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Why I Love Conferences

I have a confession: I love a good conference.

I’ve really missed the chance to convene with peers and partners in the social enterprise sector over the past two years though, and am thrilled by the return of in-person gatherings this year.

As such, you can imagine how excited I am about the Social Enterprise World Forum coming to Australia this year.

The Social Enterprise World Forum is the leading event for the global social enterprise movement and is happening in Brisbane in September, the first time it has been in Australia since 2009.

Having attended the previous three in-person Social Enterprise World Forum’s in NZ, Scotland and Ethiopia I’m pretty pumped it’s coming to Australia and want to help founders make the most of it.

This got me thinking about what made those experiences – and the other great events I’ve attended over the years – so good.

And it sounds like a cliché, but it’s true: it’s all about the people.

When a conference is a convening of a community or, even better, a movement, you can feel it.

There’s an energy to the experience. A sense of being part of something, of being around your people.

The fact that you’re all there together means you have at least one significant thing in common: you care about this topic enough to show up and spend a couple of days thinking, learning and conversing about it.

And for the Social Enterprise World Forum that topic, of course, is social enterprise.

Social Enterprise is a topic I’m endlessly fascinated and inspired by. As an emerging sector, there is a lot to learn from the experiences and insights of diverse founders, investors, intermediaries and other supporters.

None of us has all the answers yet. Not only as individuals but as a sector we need to be exploring, experimenting, evolving and learning.

And a conference like the Social Enterprise World Forum is the perfect place to find people to explore, experiment and learn with. It is naturally amongst people who share an interest and desire to see the social enterprise movement reach its potential that many valuable potential partners can be found.

This has always been where I have gained the greatest benefit from conferences. It’s not the learning that comes from the stage it’s the learning that comes from great conversations, and the relationships I’ve formed as a result of those conversations.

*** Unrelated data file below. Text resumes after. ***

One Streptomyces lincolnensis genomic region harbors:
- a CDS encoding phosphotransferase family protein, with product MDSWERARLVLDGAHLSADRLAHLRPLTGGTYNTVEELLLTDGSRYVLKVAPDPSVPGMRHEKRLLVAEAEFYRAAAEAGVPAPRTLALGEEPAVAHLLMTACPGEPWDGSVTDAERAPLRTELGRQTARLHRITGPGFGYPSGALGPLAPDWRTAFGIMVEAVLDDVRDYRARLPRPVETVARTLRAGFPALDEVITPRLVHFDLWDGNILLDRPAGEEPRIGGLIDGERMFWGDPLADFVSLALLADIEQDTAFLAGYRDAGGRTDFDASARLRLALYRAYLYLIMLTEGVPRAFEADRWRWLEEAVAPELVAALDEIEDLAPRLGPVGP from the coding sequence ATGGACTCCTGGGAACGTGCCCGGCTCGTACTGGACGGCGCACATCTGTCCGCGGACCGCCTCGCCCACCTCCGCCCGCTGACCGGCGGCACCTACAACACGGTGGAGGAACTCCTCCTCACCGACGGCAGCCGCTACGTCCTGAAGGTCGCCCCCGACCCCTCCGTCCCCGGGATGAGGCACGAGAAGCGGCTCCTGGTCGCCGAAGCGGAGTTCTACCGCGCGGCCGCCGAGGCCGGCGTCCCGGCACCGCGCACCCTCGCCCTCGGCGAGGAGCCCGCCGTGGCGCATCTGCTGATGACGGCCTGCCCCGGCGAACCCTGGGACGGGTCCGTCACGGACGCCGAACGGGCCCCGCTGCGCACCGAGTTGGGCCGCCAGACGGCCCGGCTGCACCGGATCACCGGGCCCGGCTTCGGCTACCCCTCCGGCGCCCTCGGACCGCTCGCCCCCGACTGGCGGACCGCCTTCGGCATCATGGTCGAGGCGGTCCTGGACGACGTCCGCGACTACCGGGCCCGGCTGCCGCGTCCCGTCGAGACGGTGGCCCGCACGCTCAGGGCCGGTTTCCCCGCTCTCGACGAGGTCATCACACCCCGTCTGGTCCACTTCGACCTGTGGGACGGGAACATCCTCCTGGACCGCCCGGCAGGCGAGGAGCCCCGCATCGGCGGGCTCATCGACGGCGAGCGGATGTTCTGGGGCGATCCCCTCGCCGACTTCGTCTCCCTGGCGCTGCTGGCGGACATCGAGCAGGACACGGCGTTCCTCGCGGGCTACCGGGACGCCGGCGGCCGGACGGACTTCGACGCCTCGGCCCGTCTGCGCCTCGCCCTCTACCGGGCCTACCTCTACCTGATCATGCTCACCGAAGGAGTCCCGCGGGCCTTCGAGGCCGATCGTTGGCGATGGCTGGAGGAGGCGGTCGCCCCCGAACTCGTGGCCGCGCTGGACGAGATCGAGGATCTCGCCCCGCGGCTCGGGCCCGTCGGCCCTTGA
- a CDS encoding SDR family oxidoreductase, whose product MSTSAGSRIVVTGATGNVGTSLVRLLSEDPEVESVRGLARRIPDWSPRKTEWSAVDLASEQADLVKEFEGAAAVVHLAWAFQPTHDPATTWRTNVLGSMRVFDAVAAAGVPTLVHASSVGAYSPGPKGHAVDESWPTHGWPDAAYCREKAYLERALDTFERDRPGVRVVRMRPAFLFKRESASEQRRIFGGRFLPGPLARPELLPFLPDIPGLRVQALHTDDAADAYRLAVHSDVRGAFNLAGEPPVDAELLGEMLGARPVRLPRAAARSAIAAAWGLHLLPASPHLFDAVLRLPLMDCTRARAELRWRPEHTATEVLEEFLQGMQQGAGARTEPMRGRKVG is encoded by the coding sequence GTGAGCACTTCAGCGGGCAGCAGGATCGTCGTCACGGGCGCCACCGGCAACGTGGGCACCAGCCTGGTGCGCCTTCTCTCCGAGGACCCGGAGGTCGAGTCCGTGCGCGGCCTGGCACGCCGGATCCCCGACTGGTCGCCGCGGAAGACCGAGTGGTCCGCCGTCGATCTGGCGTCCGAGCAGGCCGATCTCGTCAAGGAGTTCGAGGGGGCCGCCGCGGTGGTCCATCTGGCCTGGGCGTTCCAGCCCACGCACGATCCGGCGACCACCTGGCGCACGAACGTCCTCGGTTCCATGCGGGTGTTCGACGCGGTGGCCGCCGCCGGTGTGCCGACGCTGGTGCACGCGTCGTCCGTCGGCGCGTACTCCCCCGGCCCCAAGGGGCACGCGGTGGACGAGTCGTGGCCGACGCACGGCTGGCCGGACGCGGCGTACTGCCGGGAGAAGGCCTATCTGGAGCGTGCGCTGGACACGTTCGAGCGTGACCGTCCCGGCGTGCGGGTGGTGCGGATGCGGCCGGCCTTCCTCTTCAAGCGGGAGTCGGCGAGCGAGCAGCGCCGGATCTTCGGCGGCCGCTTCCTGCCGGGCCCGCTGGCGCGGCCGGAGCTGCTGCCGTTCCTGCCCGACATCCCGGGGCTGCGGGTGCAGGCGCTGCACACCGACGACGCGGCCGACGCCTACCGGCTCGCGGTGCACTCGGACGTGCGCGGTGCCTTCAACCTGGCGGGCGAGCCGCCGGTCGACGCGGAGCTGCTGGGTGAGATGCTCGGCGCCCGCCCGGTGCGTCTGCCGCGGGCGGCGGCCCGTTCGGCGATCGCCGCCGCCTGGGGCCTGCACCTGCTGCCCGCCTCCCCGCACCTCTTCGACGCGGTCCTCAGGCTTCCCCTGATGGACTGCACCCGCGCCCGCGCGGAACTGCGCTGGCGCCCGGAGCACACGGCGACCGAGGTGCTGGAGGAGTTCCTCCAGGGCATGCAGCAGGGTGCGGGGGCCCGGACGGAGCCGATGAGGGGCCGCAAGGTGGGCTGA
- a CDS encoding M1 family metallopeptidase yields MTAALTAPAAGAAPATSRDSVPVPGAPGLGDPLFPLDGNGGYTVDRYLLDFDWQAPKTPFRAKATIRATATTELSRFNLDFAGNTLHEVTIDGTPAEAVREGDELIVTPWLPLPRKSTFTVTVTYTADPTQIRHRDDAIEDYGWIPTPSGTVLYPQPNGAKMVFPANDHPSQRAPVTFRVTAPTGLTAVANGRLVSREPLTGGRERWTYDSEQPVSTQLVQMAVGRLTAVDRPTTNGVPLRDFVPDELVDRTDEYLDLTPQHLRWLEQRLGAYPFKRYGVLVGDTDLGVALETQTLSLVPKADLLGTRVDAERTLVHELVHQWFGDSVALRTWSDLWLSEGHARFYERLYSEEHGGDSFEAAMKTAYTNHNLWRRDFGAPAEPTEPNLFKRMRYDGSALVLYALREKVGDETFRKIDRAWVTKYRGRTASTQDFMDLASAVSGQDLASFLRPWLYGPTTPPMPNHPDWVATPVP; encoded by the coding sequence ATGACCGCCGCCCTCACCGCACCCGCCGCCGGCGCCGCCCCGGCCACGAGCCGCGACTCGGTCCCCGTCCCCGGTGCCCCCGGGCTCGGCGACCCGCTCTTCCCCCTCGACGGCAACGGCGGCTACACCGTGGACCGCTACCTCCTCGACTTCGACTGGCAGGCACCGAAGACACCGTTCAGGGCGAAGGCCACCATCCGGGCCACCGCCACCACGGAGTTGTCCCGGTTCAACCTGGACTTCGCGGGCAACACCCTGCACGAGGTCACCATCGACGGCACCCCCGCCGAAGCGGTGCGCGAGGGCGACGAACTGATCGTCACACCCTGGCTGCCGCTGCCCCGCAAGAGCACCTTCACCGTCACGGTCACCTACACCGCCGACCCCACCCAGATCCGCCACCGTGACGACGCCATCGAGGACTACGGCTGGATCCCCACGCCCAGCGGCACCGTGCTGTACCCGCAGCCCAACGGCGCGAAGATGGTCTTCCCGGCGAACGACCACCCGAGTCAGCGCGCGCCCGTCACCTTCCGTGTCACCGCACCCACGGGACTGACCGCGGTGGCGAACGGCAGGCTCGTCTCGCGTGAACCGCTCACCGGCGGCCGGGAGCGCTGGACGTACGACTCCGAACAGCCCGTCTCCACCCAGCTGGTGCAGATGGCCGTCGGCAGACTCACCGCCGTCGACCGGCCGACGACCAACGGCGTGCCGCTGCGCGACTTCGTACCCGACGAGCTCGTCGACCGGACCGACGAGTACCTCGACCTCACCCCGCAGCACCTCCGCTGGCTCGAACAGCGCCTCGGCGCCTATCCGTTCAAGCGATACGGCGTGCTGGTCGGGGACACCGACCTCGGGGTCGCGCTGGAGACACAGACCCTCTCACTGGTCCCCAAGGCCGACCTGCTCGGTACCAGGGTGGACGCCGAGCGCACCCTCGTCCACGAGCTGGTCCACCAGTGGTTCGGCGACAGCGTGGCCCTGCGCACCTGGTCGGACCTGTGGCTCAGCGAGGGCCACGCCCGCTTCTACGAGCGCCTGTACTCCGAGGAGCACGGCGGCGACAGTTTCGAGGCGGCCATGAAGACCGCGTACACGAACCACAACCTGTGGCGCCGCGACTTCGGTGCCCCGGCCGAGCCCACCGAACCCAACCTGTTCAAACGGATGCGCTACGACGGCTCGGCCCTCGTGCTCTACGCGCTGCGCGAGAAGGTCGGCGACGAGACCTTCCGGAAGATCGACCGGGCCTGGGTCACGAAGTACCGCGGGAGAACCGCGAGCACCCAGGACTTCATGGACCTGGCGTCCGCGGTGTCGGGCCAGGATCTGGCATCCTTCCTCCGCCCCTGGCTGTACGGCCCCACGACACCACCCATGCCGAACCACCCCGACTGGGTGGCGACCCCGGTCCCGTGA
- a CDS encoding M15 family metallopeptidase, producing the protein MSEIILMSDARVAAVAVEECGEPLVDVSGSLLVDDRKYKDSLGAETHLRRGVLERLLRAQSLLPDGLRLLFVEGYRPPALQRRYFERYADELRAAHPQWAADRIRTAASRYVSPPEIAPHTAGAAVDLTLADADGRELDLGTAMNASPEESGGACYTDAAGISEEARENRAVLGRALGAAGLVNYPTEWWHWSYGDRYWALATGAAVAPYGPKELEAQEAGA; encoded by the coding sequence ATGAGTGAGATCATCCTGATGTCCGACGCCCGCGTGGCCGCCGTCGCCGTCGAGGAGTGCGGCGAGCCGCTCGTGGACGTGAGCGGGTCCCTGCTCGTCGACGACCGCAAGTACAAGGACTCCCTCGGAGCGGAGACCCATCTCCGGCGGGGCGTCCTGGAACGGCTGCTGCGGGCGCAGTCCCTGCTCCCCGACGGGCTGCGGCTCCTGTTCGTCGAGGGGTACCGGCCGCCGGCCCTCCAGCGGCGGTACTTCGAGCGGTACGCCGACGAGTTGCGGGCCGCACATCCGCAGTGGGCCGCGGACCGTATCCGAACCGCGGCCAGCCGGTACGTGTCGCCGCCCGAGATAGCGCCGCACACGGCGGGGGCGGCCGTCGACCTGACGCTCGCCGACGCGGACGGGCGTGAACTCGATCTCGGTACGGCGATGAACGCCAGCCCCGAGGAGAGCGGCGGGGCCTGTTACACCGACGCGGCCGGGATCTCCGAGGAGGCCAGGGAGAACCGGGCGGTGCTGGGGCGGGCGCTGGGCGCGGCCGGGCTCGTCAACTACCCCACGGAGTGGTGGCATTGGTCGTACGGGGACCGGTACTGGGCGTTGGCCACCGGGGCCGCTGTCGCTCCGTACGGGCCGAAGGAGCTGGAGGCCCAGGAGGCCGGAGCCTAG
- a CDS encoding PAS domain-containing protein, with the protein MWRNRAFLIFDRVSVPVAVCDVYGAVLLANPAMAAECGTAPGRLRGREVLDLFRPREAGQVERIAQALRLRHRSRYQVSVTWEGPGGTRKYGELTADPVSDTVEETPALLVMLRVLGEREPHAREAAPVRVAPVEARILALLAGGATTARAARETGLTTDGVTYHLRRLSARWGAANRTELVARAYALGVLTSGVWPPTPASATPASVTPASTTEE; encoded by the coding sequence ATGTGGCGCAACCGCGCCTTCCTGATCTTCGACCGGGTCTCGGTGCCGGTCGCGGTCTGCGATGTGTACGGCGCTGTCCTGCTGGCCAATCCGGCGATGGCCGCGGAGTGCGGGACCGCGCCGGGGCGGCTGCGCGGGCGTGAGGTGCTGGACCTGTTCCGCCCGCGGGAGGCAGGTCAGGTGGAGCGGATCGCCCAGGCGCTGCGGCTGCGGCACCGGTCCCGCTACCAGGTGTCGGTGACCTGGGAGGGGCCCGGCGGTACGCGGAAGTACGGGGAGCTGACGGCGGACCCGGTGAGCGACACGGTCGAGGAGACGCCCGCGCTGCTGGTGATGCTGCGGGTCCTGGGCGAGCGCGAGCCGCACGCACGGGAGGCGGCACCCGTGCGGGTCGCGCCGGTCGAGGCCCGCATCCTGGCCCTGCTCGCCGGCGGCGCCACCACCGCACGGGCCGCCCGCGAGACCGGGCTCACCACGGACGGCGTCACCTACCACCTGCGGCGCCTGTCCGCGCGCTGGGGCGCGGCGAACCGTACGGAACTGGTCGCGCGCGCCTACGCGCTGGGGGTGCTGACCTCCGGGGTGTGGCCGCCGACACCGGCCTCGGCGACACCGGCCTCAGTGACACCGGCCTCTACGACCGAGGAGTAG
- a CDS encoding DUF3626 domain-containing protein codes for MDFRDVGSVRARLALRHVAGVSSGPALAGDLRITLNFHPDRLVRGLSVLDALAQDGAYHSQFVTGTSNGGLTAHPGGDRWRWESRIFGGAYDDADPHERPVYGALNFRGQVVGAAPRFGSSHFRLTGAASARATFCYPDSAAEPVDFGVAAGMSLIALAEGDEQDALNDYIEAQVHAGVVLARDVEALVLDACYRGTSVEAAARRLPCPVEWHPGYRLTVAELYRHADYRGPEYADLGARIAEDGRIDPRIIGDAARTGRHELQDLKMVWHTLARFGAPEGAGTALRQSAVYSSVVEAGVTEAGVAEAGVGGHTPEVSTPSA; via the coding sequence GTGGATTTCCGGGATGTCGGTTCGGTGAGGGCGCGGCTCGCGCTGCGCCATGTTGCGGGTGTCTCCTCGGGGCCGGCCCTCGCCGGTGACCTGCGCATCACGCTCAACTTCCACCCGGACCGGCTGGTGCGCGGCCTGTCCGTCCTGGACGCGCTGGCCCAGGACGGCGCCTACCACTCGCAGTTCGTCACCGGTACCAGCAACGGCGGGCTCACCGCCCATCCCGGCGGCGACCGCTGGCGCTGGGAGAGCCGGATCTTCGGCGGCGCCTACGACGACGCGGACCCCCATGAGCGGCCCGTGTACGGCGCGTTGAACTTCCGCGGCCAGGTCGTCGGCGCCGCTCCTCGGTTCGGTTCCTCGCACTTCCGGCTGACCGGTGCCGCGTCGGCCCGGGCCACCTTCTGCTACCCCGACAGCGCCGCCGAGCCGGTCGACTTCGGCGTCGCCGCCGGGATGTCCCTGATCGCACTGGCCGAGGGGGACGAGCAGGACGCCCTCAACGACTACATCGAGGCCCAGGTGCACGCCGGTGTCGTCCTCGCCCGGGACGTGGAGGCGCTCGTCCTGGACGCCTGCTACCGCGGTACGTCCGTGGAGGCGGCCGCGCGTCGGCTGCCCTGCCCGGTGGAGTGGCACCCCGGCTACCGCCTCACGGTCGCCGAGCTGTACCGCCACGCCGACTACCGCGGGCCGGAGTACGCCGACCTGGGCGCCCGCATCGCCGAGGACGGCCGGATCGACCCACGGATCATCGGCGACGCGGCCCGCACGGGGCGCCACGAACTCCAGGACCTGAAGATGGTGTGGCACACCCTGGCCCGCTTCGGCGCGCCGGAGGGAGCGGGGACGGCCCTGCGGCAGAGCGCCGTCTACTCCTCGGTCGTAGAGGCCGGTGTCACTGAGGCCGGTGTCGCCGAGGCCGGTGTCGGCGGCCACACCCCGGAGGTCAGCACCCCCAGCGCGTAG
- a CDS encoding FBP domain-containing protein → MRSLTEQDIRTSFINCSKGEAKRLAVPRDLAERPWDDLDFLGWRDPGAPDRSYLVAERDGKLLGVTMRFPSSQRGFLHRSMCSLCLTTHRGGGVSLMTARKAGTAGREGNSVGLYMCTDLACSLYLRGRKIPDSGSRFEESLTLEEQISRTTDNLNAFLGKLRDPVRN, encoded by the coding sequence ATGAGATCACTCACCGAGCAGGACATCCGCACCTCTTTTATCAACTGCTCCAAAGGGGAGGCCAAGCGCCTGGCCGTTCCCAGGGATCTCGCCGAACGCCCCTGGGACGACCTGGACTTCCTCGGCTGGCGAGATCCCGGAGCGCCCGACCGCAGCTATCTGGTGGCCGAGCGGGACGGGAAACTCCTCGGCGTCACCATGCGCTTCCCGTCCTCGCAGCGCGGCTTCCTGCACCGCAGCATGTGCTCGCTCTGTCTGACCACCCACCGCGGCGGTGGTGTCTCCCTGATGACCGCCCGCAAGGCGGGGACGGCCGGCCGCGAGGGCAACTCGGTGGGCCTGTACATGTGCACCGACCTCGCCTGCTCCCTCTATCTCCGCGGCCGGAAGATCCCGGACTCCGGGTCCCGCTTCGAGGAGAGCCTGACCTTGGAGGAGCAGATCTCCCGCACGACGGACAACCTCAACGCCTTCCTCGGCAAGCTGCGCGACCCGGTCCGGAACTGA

I’ve met co-founders, investors, collaborators and business partners at conferences. I’ve had incredible conversations that have opened my eyes to new approaches and potential. At the risk of sounding cheesy, I’ve made many great friends.

“The biggest thing I’ve always gained from attending conferences isn’t the learning that comes from the stage, it’s the relationships I’ve formed. I’ve met co-founders, investors, collaborators and business partners at conferences. I’ve had incredible conversations that have opened my eyes to new approaches and potential. At the risk of sounding cheesy, I’ve made many great friends.”

And this is why I’m so excited about the Social Enterprise World Forum, a chance to see old friends and meet new ones. Many of these strong relationships are with people I have attended previous Social Enterprise World Forums with.

When you’re both willing to travel to Ethiopia to attend a conference you clearly have something to talk about. It sounds counter-intuitive, but much of the value I’ve gained from attending international conferences are stronger relationships, and new partnerships in Australia, formed with people who were also making the effort to be there.

It really is about the people you meet along the way.

Therefore, it didn’t feel right to me to just fly into Brisbane for two days and call it a World Forum.

Like the previous journeys I’ve taken to the SEWF, I wanted to create something more experiential that would build community amongst the travellers.

Hence the Social Enterprise World Forum Road Trip was born.

The road trip will take 45 social entrepreneurs and supporters from Sydney to Brisbane over two days, Sunday, September 25 to Tuesday, September 27, with the Forum then starting on Wednesday.

We will spend this time visiting social enterprises, learning from each other and forming a more connected community.

This will give people the time to have longer conversations and get to know each other better through shared experiences, which doesn’t happen when you just happen to be sitting in a conference centre together.

As a result, we will arrive more confident, more connected and more ready to engage the global social enterprise movement and to make the most of this opportunity.

If that sounds like fun to you, SEWF Road Trip tickets are now on sale!

There are also 15 sponsored seats available thanks to our sponsors City of Sydney, City of Parramatta, MinterEllison and Future Super. Applications close 7 August.

Find out more at https://opportunities.startsomegood.com/sewf-roadtrip-2022/.


Tom Dawkins is the co-founder and CEO of StartSomeGood, a social enterprise that helps people design, launch and grow social impact projects, and the host of the Social Enterprise World Forum Road Trip.
Jay Boolkin
Jay Boolkin

jay@socialchangecentral.com

I'm passionate about positive social change and the power of social entrepreneurship to tackle some of the world’s biggest problems. I believe that for-purpose business models can become part of the mainstream and I am enthusiastic about advocating for business models that are genuinely built around a social or environmental mission.

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